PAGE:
Lament for a pump jockey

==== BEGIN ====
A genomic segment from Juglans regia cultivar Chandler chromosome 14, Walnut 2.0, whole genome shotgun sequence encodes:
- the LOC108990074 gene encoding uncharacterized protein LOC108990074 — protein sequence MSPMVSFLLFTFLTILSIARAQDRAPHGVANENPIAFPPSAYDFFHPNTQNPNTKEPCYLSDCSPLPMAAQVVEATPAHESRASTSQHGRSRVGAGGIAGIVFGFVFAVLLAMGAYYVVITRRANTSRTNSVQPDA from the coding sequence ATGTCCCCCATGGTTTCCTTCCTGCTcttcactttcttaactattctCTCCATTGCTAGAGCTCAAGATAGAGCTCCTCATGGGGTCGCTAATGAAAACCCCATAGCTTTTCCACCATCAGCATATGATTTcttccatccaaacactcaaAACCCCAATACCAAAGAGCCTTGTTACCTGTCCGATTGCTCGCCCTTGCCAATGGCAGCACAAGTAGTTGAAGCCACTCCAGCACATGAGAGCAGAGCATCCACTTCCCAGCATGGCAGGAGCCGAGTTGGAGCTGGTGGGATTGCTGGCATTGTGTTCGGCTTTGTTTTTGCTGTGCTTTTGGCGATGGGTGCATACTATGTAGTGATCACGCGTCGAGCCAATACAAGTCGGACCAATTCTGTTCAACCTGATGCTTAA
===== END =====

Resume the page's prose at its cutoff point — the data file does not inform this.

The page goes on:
I know it’s pointless to complain about it, but I sure am sorry that gas stations don’t have “pump jockeys” any more. Pull into a gas station and wait for some kid to rush out and say “Fill ‘er up?” and you’ll be waiting a mighty long time. There’s pretty much nothing but self-service these days.Not that that’s news to anyone. Far from it. In fact, self-service gas stations are one of those teeny-tiny little steps on the road to hell that everyone’s gotten used to.But think about how strange it is. Once upon a time, gas costs 30 cents a gallon. And when you pulled into the station, one or sometimes even two eager young bozos would come racing out to pump that super-cheap gas. And they’d clean your windshield, check your oil and maybe even check your tire pressure just for the heck of it. And while they were busy, you could wander into the station and grab a couple of free roadmaps.Now gas costs 10 times as much – it’s gone from 30 cents to $3 a gallon since I got my driver’s license – and you have to pump it yourself. Maps, if they have any, cost three or four bucks. You have to clean your own windshield and check your own oil. And if you need air in your tires, most places make you pay for that too. Air!Meanwhile, the oil companies are raking in those billions of dollars in profits. Geez, you’d think if they can’t cut the price of gas by 50 cents a gallon, they could at least shake loose enough money so the gas stations could hire some kids to pump the stuff.But what really bothers me isn’t the loss of civilized behavior or the obscene profits of the oil companies. What really bothers me is the fact that they’ve eliminated one of the first, lowest rungs on the ladder of employment. It used to be that when a kid needed to make a few extra bucks, pumping gas was a reasonable choice. It wasn’t necessarily great work. The pay wasn’t great. You had to sprint out there to pump gas no matter how cold or wet it might be. Your hands tended to get grimy and stay grimy and the smell of gasoline floated around you no matter how hard you scrubbed when you got home from work.But it was a job. You got paid. And the low wages and dirty hands were balanced by the fact that there wasn’t a lot of stress. Wasn’t any stress, actually. Aside from that faint odor of distilled petroleum, you didn’t take the job home at night. You didn’t lie awake fretting over what you could have done, what you should have done or how you were going to do it better tomorrow.Nah. You went home, scrubbed your paws, changed your clothes and headed out to grab a beer. Or two. Or five. Hell, it didn’t much matter if you were hung over the next morning. You could still pump gas.And you met interesting people along the way. There were other young jerks like yourself working the same shift – hanging out, telling jokes, swapping lies and waiting for the next car. There’d be oh-so-beautiful, oh-so-distant women in oh-so-fancy cars for you to dream about later on. There’d be rich jerks who might look down on you while you were cleaning their windshield – but you could have a great time mocking them once they pulled away.And then there were the occasional whackos who’d wind up working with you. Much older burnouts with crazy eyes who’d mumble to themselves the whole day long – for a month or a week or even just a single shift … however long it took before they wandered off to whatever came next in their strange lives. And they were great reminders of the fact that you needed to be careful you didn’t wind up pumping gas – and breathing those toxic fumes – for the rest of your life.But that’s all gone now. Maybe it wasn’t much of a world, but it was real. There were lessons to be learned. Jokes to be told. Beautiful Mercedes-driving women to dream about.A good first step onto the ladder. My first job in Aspen. And that’s all gone now.Andy Stone is former editor of The Aspen Times. His e-mail address is firstname.lastname@example.org
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